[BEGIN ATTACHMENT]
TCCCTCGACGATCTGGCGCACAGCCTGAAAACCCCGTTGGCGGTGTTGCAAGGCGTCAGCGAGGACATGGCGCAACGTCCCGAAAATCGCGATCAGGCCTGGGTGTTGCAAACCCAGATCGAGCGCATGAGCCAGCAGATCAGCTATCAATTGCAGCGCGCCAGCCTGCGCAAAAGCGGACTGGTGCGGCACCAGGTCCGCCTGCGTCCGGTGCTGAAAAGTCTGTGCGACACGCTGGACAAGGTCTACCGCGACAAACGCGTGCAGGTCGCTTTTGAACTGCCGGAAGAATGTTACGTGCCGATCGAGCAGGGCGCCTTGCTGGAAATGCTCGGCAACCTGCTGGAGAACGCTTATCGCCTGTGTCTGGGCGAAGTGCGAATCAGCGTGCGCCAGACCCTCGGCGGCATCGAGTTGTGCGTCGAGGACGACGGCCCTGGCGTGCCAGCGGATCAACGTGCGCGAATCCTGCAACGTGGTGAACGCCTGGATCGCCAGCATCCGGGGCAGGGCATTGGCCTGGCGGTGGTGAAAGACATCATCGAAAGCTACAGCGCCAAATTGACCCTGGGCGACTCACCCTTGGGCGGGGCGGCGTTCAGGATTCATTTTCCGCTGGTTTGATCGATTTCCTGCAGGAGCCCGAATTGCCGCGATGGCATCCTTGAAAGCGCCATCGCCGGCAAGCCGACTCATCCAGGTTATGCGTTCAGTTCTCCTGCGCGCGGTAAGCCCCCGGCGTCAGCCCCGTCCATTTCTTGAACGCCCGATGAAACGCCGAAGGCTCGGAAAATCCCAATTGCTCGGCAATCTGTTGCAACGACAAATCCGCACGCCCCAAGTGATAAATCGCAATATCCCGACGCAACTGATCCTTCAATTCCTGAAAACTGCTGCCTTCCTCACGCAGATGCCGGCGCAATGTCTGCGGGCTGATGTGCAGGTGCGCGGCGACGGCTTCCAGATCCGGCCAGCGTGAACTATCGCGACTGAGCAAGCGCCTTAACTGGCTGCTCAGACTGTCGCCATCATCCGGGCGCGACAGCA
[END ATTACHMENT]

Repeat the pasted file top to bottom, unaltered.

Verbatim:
TCCCTCGACGATCTGGCGCACAGCCTGAAAACCCCGTTGGCGGTGTTGCAAGGCGTCAGCGAGGACATGGCGCAACGTCCCGAAAATCGCGATCAGGCCTGGGTGTTGCAAACCCAGATCGAGCGCATGAGCCAGCAGATCAGCTATCAATTGCAGCGCGCCAGCCTGCGCAAAAGCGGACTGGTGCGGCACCAGGTCCGCCTGCGTCCGGTGCTGAAAAGTCTGTGCGACACGCTGGACAAGGTCTACCGCGACAAACGCGTGCAGGTCGCTTTTGAACTGCCGGAAGAATGTTACGTGCCGATCGAGCAGGGCGCCTTGCTGGAAATGCTCGGCAACCTGCTGGAGAACGCTTATCGCCTGTGTCTGGGCGAAGTGCGAATCAGCGTGCGCCAGACCCTCGGCGGCATCGAGTTGTGCGTCGAGGACGACGGCCCTGGCGTGCCAGCGGATCAACGTGCGCGAATCCTGCAACGTGGTGAACGCCTGGATCGCCAGCATCCGGGGCAGGGCATTGGCCTGGCGGTGGTGAAAGACATCATCGAAAGCTACAGCGCCAAATTGACCCTGGGCGACTCACCCTTGGGCGGGGCGGCGTTCAGGATTCATTTTCCGCTGGTTTGATCGATTTCCTGCAGGAGCCCGAATTGCCGCGATGGCATCCTTGAAAGCGCCATCGCCGGCAAGCCGACTCATCCAGGTTATGCGTTCAGTTCTCCTGCGCGCGGTAAGCCCCCGGCGTCAGCCCCGTCCATTTCTTGAACGCCCGATGAAACGCCGAAGGCTCGGAAAATCCCAATTGCTCGGCAATCTGTTGCAACGACAAATCCGCACGCCCCAAGTGATAAATCGCAATATCCCGACGCAACTGATCCTTCAATTCCTGAAAACTGCTGCCTTCCTCACGCAGATGCCGGCGCAATGTCTGCGGGCTGATGTGCAGGTGCGCGGCGACGGCTTCCAGATCCGGCCAGCGTGAACTATCGCGACTGAGCAAGCGCCTTAACTGGCTGCTCAGACTGTCGCCATCATCCGGGCGCGACAGCA